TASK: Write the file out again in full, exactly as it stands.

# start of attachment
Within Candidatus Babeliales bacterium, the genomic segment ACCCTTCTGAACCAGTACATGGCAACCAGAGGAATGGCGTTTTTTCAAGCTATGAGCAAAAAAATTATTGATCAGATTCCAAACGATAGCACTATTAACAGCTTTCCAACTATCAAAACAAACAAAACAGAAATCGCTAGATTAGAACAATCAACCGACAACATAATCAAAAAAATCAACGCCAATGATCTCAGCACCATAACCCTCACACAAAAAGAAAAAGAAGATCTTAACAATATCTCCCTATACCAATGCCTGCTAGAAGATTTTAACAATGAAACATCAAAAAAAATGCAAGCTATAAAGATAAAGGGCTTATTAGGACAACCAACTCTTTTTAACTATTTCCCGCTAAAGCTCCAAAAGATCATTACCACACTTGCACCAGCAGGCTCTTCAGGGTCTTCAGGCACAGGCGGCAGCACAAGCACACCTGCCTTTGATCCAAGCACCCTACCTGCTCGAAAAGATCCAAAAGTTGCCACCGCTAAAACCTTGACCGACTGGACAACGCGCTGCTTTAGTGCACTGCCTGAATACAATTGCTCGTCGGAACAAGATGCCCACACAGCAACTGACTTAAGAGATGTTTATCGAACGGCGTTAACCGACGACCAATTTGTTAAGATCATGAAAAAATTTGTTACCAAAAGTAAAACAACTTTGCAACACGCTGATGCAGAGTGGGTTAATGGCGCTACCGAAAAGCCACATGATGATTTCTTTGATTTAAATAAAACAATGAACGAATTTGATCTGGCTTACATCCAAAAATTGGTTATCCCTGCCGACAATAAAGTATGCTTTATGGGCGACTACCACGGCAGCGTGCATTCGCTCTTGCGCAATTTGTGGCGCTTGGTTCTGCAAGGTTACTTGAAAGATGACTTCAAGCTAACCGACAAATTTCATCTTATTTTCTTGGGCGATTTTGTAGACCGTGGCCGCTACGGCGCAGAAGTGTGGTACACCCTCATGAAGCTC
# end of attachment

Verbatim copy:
Within Candidatus Babeliales bacterium, the genomic segment ACCCTTCTGAACCAGTACATGGCAACCAGAGGAATGGCGTTTTTTCAAGCTATGAGCAAAAAAATTATTGATCAGATTCCAAACGATAGCACTATTAACAGCTTTCCAACTATCAAAACAAACAAAACAGAAATCGCTAGATTAGAACAATCAACCGACAACATAATCAAAAAAATCAACGCCAATGATCTCAGCACCATAACCCTCACACAAAAAGAAAAAGAAGATCTTAACAATATCTCCCTATACCAATGCCTGCTAGAAGATTTTAACAATGAAACATCAAAAAAAATGCAAGCTATAAAGATAAAGGGCTTATTAGGACAACCAACTCTTTTTAACTATTTCCCGCTAAAGCTCCAAAAGATCATTACCACACTTGCACCAGCAGGCTCTTCAGGGTCTTCAGGCACAGGCGGCAGCACAAGCACACCTGCCTTTGATCCAAGCACCCTACCTGCTCGAAAAGATCCAAAAGTTGCCACCGCTAAAACCTTGACCGACTGGACAACGCGCTGCTTTAGTGCACTGCCTGAATACAATTGCTCGTCGGAACAAGATGCCCACACAGCAACTGACTTAAGAGATGTTTATCGAACGGCGTTAACCGACGACCAATTTGTTAAGATCATGAAAAAATTTGTTACCAAAAGTAAAACAACTTTGCAACACGCTGATGCAGAGTGGGTTAATGGCGCTACCGAAAAGCCACATGATGATTTCTTTGATTTAAATAAAACAATGAACGAATTTGATCTGGCTTACATCCAAAAATTGGTTATCCCTGCCGACAATAAAGTATGCTTTATGGGCGACTACCACGGCAGCGTGCATTCGCTCTTGCGCAATTTGTGGCGCTTGGTTCTGCAAGGTTACTTGAAAGATGACTTCAAGCTAACCGACAAATTTCATCTTATTTTCTTGGGCGATTTTGTAGACCGTGGCCGCTACGGCGCAGAAGTGTGGTACACCCTCATGAAGCTC